Befrielse på folkspråk? Språk och ecklesiologi i reformationstida kyrkoordningar och i kyrkohandboksförslaget


  • Tomas Appelqvist CTR


Liberation in the Vernacular Language and Ecclesiology in Reformation Church Orders and the Proposed Kyrkohandbok for the Church of Sweden

In the proposed Kyrkohandbok (worship book), the concept “Evangelical-Lutheran tradition” is often used as an argument for the changes in liturgy that the proposal wants to introduce. Three aspects of this argument have been studied in this article: language, music and the preparation before communion. The proposal claims that a vernacular language (including the language of music) and a high level of recognisability in the liturgy express basic Lutheran convictions. The formula simul iustus et peccator is interpreted as an argument against the traditional practice in the Church of Sweden, that the person who receives Christ in bread and wine must first have made his confession (normally in public together with the whole congregation, using a general formula that everyone reads). It is claimed that all people are both sinners and saints and that they therefore need to have their immediate access to God confirmed, without a previous confession of sins. An important ecclesiological consequence of this interpretation is that the Church mainly gets the role of confirming the secular experiences that individuals in the worshipping community have made.

In the article, the Swedish liturgical tradition from the Reformation is studied on the basis of the Church Order of Laurentius Petri from 1571. The Swedish tradition differs from the German, since the liturgical books were the only officially recognised Lutheran documents until the year 1593, when Sweden became an explicitly Lutheran country and accepted the Confessio Augustana. The Church Order of Laurentius Petri shows that early Lutherans mostly continued the liturgical life inherited from the medieval church. 1 Corinthians 14 was interpreted as an exhortation to the church to “talk intelligibly”, which it does when vernacular language is used, and at the same time also to allow the incomprehensible language of the Holy Spirit, which is spoken when Latin is used. This use of a “higher” language is seen as uniting the local congregation with the universal church.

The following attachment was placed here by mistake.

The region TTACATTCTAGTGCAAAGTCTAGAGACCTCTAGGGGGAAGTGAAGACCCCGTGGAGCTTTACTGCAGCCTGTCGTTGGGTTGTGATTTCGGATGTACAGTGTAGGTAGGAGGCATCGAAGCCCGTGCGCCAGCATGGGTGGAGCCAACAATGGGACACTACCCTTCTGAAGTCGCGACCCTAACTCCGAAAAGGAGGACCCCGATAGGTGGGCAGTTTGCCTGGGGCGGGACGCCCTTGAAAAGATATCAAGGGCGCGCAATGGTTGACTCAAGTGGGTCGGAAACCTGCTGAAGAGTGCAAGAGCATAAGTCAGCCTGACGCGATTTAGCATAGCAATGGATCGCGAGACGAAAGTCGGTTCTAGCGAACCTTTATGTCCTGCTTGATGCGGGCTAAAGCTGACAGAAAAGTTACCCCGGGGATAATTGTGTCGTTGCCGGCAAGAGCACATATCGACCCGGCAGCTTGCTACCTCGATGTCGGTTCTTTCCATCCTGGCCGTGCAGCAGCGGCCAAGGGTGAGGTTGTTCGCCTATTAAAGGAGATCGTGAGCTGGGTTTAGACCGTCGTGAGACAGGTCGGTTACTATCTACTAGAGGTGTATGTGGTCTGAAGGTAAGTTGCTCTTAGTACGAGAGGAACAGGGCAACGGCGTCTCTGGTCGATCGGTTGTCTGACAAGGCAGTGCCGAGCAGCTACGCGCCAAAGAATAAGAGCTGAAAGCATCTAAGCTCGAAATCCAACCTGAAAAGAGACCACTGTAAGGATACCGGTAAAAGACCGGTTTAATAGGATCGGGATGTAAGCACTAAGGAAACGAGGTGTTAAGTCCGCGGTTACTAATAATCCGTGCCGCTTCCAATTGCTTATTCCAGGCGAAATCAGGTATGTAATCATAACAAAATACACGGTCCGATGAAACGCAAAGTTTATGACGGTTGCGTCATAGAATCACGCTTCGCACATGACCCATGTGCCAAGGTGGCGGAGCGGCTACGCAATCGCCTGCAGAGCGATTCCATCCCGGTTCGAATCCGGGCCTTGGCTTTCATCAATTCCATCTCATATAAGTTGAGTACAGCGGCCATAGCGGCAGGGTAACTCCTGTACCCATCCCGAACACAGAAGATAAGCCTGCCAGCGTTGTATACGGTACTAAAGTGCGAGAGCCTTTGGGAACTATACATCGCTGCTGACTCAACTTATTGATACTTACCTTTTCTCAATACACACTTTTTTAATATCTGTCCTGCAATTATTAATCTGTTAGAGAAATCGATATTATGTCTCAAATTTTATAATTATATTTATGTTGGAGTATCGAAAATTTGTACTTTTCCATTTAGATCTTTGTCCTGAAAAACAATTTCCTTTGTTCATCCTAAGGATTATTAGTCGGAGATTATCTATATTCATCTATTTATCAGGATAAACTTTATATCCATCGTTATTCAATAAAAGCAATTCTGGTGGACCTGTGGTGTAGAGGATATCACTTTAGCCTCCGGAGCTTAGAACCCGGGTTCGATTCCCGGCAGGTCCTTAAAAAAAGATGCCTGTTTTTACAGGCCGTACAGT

Both Swedish and German Reformation texts show that the preparation before communion had an important pedagogical function, for both the individual and the congregation as a whole. There are also several parts of Luther’s theological writings that show how he regarded music as an important gift of God that has to be practised with erudition and in a highly artistic way. For Luther, this view of music was an important difference between his thinking and the more radical view that was held by Karlstadt and his iconoclastic or “abergeistlichen” fellows.

The conclusion of the article is that the proposed handbook has to be thoroughly revised if it is to do justice to the original Lutheran thinking on language, music and the preparation before communion. The changes have to be made for both logical and historical reasons, since many of the concepts that are used in the proposal are vague and therefore function more as a way of legitimizing a certain interpretation than as balanced tools for implementing the original Lutheran views. In order to make “Evangelical Lutheran tradition” a more useful and practical concept in theological work, the article concludes with a discussion of some important aspects of Lutheran ecclesiology that are often described as weaknesses in Lutheran theology, such as individualism and the invisibility of the church. These claimed weaknesses are clearly present in the proposal. At the same time, original Lutheran thinking provides a range of constructive ideas on how these issues can be handled.